I was able to solve this problem in two ways...
With this command, 'repair-bde C: D: -rp 111111-222222-333333-444444-555555-666666-777777-888888'
this option assumes 'C' was original encrypted volume, and 'D' is destination target.
1111-2222-3333... -> this would be 48 digit recovery key.
Encryption algorithm is already known, and as key is supplied.
This automatically decrypt 'C' to 'D' and because it was formatted its possible you may need to scan for data to find it after decryption is done.
Note: Should you have the Password instead of Key, use this command, "repair-bde C: D: -pw"
This first option works perfectly for me, and data is fully recovered.
The Second Option, which is also gave very good good result.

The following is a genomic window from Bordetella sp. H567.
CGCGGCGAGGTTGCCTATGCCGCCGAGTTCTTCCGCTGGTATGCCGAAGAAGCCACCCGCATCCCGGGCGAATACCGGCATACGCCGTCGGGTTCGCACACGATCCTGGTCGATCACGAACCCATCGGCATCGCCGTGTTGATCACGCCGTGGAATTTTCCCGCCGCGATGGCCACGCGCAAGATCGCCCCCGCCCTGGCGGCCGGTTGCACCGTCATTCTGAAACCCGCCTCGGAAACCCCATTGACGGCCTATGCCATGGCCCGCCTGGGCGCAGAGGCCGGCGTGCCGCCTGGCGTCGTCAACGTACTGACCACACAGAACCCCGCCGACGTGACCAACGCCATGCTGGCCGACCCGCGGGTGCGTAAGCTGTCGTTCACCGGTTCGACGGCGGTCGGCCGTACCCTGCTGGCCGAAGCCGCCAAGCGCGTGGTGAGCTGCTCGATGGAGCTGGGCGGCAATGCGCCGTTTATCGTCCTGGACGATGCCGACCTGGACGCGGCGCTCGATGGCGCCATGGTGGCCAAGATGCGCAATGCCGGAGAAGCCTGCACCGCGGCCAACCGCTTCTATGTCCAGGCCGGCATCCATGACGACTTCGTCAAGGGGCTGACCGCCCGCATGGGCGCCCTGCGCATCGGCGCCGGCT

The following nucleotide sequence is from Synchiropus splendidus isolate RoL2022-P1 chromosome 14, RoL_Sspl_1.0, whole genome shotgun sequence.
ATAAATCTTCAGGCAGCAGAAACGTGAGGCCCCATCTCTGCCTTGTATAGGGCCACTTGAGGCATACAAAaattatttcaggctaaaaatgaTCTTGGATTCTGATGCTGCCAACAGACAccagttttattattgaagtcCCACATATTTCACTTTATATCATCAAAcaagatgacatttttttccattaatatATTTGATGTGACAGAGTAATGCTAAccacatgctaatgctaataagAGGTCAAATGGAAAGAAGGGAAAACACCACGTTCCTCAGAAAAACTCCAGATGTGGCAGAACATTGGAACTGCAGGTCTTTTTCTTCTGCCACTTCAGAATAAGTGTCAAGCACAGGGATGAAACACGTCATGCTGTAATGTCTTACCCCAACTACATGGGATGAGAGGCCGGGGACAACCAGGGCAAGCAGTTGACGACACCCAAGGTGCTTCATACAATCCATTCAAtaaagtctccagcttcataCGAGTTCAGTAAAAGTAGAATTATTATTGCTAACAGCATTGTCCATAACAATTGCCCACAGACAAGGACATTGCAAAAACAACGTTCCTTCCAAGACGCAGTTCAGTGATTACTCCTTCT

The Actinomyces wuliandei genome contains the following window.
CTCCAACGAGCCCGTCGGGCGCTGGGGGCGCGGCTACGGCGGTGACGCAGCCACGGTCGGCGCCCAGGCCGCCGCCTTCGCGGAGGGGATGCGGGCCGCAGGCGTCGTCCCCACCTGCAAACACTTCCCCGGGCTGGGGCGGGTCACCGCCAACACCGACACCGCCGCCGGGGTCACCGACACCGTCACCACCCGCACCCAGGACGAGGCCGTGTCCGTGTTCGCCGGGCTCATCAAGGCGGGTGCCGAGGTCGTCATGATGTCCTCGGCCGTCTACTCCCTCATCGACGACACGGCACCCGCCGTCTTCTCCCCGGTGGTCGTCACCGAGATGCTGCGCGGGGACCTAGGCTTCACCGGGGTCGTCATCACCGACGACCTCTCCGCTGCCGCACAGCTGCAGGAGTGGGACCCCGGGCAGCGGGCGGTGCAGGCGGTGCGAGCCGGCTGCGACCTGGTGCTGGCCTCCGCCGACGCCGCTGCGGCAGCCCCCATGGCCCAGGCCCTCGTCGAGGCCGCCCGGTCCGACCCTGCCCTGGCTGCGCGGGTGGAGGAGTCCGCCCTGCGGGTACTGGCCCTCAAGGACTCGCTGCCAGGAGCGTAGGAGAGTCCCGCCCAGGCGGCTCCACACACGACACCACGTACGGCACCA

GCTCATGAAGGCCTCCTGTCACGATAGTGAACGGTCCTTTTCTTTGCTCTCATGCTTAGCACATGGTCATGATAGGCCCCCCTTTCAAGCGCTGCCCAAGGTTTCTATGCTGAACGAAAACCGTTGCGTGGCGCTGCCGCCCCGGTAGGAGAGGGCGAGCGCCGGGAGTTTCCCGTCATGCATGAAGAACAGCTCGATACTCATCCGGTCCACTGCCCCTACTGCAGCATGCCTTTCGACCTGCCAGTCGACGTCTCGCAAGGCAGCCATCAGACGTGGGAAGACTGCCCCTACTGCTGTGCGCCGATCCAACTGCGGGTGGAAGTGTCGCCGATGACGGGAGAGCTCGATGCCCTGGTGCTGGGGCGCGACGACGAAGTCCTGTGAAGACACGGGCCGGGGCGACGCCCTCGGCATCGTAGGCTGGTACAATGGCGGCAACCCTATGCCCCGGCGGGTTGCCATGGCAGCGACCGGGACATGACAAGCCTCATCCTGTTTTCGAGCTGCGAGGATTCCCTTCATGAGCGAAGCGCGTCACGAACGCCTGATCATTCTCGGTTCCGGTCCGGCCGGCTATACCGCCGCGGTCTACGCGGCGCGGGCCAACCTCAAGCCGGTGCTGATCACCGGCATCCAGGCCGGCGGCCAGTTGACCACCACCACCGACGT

It may be possible that native boot record remains intact and you may be able to decrypt without the first method.
You can search for BitLocker boot record, using R-Studio, in my case I found the boot record to be 64, You can either image from Sector 64, to end of the drive. (Sector 64 to end).
LBA 64 is bitlocker record and LBA 0 contains new MBR from client format, this MBR has no information about my encrypted partition since this is a new MBR, so for this we need to 'cut' this data out so when we connect image, first sector is bitlocker record and not the new MBR. Then when windows sees image it will identifty password is present and ask for it. It possible maybe some file records are overwritten or damaged, probably some metadata like MFT records are damaged, so we need to scan it after entering password.
Either way, Data was fully recovered.